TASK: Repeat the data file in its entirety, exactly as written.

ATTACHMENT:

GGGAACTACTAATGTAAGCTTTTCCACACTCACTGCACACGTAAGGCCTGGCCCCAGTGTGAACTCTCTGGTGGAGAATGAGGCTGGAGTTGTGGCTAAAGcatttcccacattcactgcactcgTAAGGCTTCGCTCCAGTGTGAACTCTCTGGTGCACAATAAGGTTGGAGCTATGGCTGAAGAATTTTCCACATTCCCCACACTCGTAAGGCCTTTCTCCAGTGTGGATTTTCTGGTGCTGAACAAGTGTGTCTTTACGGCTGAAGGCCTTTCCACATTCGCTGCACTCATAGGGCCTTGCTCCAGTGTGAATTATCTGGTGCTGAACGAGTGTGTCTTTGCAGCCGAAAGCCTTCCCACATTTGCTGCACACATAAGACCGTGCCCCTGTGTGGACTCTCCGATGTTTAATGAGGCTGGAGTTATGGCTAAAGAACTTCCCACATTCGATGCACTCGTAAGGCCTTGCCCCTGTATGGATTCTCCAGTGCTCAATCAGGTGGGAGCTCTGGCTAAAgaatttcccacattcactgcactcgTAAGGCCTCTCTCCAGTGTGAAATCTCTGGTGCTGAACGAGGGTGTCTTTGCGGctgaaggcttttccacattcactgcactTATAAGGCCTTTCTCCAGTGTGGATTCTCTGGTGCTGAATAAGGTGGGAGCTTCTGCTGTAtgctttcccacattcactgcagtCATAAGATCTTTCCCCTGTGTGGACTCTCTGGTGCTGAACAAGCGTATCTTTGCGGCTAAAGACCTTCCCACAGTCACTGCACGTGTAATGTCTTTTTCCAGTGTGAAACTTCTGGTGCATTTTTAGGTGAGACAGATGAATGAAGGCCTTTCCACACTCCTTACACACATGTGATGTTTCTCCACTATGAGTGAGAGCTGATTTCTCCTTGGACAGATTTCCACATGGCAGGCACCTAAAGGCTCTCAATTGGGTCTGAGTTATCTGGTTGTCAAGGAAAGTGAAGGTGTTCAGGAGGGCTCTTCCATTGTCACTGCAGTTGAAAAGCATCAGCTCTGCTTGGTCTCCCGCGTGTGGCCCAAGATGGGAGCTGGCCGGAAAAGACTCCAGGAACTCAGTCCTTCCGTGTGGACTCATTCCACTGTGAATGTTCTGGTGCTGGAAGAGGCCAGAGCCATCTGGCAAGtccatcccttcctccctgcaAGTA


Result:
GGGAACTACTAATGTAAGCTTTTCCACACTCACTGCACACGTAAGGCCTGGCCCCAGTGTGAACTCTCTGGTGGAGAATGAGGCTGGAGTTGTGGCTAAAGcatttcccacattcactgcactcgTAAGGCTTCGCTCCAGTGTGAACTCTCTGGTGCACAATAAGGTTGGAGCTATGGCTGAAGAATTTTCCACATTCCCCACACTCGTAAGGCCTTTCTCCAGTGTGGATTTTCTGGTGCTGAACAAGTGTGTCTTTACGGCTGAAGGCCTTTCCACATTCGCTGCACTCATAGGGCCTTGCTCCAGTGTGAATTATCTGGTGCTGAACGAGTGTGTCTTTGCAGCCGAAAGCCTTCCCACATTTGCTGCACACATAAGACCGTGCCCCTGTGTGGACTCTCCGATGTTTAATGAGGCTGGAGTTATGGCTAAAGAACTTCCCACATTCGATGCACTCGTAAGGCCTTGCCCCTGTATGGATTCTCCAGTGCTCAATCAGGTGGGAGCTCTGGCTAAAgaatttcccacattcactgcactcgTAAGGCCTCTCTCCAGTGTGAAATCTCTGGTGCTGAACGAGGGTGTCTTTGCGGctgaaggcttttccacattcactgcactTATAAGGCCTTTCTCCAGTGTGGATTCTCTGGTGCTGAATAAGGTGGGAGCTTCTGCTGTAtgctttcccacattcactgcagtCATAAGATCTTTCCCCTGTGTGGACTCTCTGGTGCTGAACAAGCGTATCTTTGCGGCTAAAGACCTTCCCACAGTCACTGCACGTGTAATGTCTTTTTCCAGTGTGAAACTTCTGGTGCATTTTTAGGTGAGACAGATGAATGAAGGCCTTTCCACACTCCTTACACACATGTGATGTTTCTCCACTATGAGTGAGAGCTGATTTCTCCTTGGACAGATTTCCACATGGCAGGCACCTAAAGGCTCTCAATTGGGTCTGAGTTATCTGGTTGTCAAGGAAAGTGAAGGTGTTCAGGAGGGCTCTTCCATTGTCACTGCAGTTGAAAAGCATCAGCTCTGCTTGGTCTCCCGCGTGTGGCCCAAGATGGGAGCTGGCCGGAAAAGACTCCAGGAACTCAGTCCTTCCGTGTGGACTCATTCCACTGTGAATGTTCTGGTGCTGGAAGAGGCCAGAGCCATCTGGCAAGtccatcccttcctccctgcaAGTA